The simplest way of writing the history of the Left in Latin America would be to restrict analysis to Communist and Socialist parties. These parties shared common ideological assumptions drawn from Marxism, and common political practices influenced by Leninism. If there was broad agreement about ends, however, the parties of the orthodox Marxist Left profoundly disagreed about means. This led to conflict and division. Between, and indeed within, the parties of the Left there was fierce, and often unresolved, debate over how power was to be attained, the extent to which liberal democratic rights should be respected, and the way that economy, society and the political system should be organized. In other words, there neither was, nor is, one united Left. Relations between the many groups, parties and movements that have claimed to be the true Left have frequently been hostile, even violently so. Competition between them has sometimes been more intense than with the parties of the Right. If the story of the Left is in part a story of heroic and patient struggle against terrible odds, it is also in part a story of sectarianism and personal rivalries, and of petty mindedness. It is nevertheless a story central to the political development of most Latin American countries in the twentieth century.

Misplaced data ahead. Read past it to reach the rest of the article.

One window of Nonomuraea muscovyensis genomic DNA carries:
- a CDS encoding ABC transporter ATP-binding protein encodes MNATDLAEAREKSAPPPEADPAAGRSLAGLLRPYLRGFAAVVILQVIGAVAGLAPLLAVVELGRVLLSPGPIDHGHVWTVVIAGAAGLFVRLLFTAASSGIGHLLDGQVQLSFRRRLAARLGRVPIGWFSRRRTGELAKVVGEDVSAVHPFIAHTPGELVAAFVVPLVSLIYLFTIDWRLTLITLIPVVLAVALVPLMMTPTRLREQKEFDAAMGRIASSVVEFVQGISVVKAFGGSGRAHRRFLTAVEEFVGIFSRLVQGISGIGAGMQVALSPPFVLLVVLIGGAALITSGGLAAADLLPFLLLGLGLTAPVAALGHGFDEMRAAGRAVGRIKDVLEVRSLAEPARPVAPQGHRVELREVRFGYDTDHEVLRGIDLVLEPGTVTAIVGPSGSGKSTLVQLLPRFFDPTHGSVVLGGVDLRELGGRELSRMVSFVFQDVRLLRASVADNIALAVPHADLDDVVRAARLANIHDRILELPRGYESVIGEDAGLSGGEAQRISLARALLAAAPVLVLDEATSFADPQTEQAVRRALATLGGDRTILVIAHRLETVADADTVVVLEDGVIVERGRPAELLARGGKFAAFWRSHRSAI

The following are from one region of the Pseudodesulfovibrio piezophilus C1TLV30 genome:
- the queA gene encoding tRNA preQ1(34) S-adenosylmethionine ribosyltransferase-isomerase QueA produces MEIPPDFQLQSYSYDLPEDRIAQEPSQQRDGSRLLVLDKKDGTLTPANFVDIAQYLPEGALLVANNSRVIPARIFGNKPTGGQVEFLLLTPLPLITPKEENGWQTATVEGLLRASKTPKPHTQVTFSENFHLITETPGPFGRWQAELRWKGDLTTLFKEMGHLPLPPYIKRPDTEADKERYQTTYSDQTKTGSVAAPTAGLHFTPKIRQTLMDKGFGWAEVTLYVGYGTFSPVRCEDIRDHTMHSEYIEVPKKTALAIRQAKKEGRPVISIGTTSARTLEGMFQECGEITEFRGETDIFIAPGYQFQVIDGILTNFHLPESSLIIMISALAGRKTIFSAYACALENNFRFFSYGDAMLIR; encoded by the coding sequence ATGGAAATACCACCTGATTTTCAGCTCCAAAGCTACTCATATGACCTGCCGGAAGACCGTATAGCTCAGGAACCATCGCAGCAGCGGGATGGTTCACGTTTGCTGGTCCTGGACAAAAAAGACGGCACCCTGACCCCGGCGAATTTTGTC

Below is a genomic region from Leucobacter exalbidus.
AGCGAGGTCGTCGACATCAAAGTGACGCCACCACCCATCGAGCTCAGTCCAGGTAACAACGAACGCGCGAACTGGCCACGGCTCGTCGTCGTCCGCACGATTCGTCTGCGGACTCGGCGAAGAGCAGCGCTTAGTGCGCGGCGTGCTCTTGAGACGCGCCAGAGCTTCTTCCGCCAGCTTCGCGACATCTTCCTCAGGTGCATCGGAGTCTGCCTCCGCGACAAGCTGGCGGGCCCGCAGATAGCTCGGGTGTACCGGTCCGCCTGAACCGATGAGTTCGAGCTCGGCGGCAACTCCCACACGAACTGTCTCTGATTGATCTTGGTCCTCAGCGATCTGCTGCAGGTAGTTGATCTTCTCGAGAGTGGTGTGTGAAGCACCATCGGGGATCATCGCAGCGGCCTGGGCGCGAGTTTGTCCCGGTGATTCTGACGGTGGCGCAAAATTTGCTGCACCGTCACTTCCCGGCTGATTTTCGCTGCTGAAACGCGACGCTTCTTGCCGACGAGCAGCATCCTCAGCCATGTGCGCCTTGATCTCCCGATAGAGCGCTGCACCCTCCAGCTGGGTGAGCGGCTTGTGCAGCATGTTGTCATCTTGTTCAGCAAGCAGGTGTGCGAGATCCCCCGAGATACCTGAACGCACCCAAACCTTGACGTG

Defining the Left solely in terms of parties of Marxist inspiration and structure is, as will be argued, incomplete. None the less, the starting point for any historical discussion of the Left in Latin America has to be the Communist parties of the various republics.